Summary: The U.S. Environmental Protection Agency announced Friday a plan to strengthen the annual standards for particulate matter, also known as soot. Soot is one of the deadliest contaminants released into the air by fuel combustion, diesel engines and many industrial processes. Despite the attempts by industry lobbyists to attack the proposed limits, this is an important step toward protecting public health that will save thousands of lives and cut billions of dollars in healthcare costs.
“The fact that the EPA has been put back on track by the courts is an important first step in this process, but now the agency needs to set strong final standards to protect people from this deadly pollution,” said Paul Cort, the Earthjustice attorney who represented the Lung Association and the National Parks Conservation Association in the lawsuit. "The law requires it, and the millions of Americans who live in areas made filthy by particle pollution desperately need it.” He considers the proposal an “opening offer” and estimates that lowering the annual standard further could prevent as many as 27,000 deaths.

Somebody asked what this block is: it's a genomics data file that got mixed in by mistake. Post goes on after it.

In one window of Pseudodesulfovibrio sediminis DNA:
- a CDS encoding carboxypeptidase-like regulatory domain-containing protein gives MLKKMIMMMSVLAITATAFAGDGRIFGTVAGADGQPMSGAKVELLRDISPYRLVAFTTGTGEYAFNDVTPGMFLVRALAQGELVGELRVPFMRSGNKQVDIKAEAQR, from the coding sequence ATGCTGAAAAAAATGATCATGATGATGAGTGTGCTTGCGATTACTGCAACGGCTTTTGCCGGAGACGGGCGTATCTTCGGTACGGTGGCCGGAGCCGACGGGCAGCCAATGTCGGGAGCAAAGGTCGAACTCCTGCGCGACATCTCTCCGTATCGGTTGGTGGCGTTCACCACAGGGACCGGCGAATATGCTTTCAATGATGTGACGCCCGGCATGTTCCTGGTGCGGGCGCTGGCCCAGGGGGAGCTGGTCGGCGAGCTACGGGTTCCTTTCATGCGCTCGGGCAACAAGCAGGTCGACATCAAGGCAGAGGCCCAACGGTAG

The proposal is expected to be finalized by mid-December of this year, with 99 percent of U.S. counties projected to meet the new standard by 2020.